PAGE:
March 18, 2013, New York Times
Europe’s decision to force depositors in Cypriot banks to share in the cost of the latest euro zone bailout has sparked outrage in Cyprus and fears that a run on deposits over the weekend might spread to larger countries at risk like Spain and Italy. Under an emergency deal reached early Saturday in Brussels, a one-time tax of 9.9 percent is to be levied on Cypriot bank deposits of more than 100,000 euros, or $130,000, effective [March 19]. That will hit wealthy depositors — mostly Russians who have put vast sums into Cyprus’s banks in recent years. But smaller deposits will also be taxed, at 6.75 percent, meaning that the banks will be confiscating money directly from retirees and ordinary workers to help pay the tab for the 10 billion euro bailout or $13 billion. Most of the 10 billion euros will go to bail out Cypriot banks, which took a blow when their substantial holdings of Greek government bonds were written down as part of that country’s second bailout. The island’s banks are also laden with loans made to Greek companies and individuals, which have turned sour as Greece endures its fourth year of economic and financial crisis. The “deposit tax”, which is expected to raise 5.8 billion euros, was part of a bailout agreement … among finance ministers from euro countries and representatives of the International Monetary Fund and the European Central Bank. The Cypriot bailout follows those for Greece, Portugal, Ireland and the Spanish banking sector — and is the first where bank depositors will be touched.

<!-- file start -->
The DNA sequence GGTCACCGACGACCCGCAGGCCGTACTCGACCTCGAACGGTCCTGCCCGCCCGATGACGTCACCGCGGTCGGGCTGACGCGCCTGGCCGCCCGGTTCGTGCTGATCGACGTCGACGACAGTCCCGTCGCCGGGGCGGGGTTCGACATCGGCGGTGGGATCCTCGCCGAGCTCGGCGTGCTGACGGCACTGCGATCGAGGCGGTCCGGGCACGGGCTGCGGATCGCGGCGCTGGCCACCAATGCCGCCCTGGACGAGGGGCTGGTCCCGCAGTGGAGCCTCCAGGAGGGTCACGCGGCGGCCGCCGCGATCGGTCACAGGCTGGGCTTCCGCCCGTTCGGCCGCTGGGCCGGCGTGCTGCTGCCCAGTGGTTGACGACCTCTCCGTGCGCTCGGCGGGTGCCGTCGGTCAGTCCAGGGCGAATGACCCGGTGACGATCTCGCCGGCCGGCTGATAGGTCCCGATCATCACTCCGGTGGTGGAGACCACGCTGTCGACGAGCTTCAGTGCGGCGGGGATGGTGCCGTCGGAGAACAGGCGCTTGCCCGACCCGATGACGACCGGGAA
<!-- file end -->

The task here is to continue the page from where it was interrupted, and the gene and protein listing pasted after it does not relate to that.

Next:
Note: What gives anyone the right to seize the deposits of ordinary bank account holders? Is this the first step towards establishing a precedent for governments to seize anything they want from ordinary citizens? For a report indicating that the Cypriot people may not take this attack lying down, click here.